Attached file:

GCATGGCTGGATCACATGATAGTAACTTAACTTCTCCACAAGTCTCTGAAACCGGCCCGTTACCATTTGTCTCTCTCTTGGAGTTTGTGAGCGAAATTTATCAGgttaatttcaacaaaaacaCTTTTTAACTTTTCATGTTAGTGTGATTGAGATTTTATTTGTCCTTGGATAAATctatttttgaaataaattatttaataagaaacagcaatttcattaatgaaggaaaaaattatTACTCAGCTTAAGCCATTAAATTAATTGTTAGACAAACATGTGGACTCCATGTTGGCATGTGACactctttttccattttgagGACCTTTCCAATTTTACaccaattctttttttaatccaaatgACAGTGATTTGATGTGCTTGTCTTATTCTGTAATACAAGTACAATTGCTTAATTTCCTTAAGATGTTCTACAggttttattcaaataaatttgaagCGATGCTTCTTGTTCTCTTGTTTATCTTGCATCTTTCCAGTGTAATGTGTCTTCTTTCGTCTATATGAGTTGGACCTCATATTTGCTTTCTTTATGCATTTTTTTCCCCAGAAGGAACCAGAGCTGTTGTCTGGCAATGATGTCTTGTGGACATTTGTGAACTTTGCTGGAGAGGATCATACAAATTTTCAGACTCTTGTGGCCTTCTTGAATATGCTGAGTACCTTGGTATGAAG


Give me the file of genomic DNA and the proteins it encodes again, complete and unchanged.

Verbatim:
GCATGGCTGGATCACATGATAGTAACTTAACTTCTCCACAAGTCTCTGAAACCGGCCCGTTACCATTTGTCTCTCTCTTGGAGTTTGTGAGCGAAATTTATCAGgttaatttcaacaaaaacaCTTTTTAACTTTTCATGTTAGTGTGATTGAGATTTTATTTGTCCTTGGATAAATctatttttgaaataaattatttaataagaaacagcaatttcattaatgaaggaaaaaattatTACTCAGCTTAAGCCATTAAATTAATTGTTAGACAAACATGTGGACTCCATGTTGGCATGTGACactctttttccattttgagGACCTTTCCAATTTTACaccaattctttttttaatccaaatgACAGTGATTTGATGTGCTTGTCTTATTCTGTAATACAAGTACAATTGCTTAATTTCCTTAAGATGTTCTACAggttttattcaaataaatttgaagCGATGCTTCTTGTTCTCTTGTTTATCTTGCATCTTTCCAGTGTAATGTGTCTTCTTTCGTCTATATGAGTTGGACCTCATATTTGCTTTCTTTATGCATTTTTTTCCCCAGAAGGAACCAGAGCTGTTGTCTGGCAATGATGTCTTGTGGACATTTGTGAACTTTGCTGGAGAGGATCATACAAATTTTCAGACTCTTGTGGCCTTCTTGAATATGCTGAGTACCTTGGTATGAAG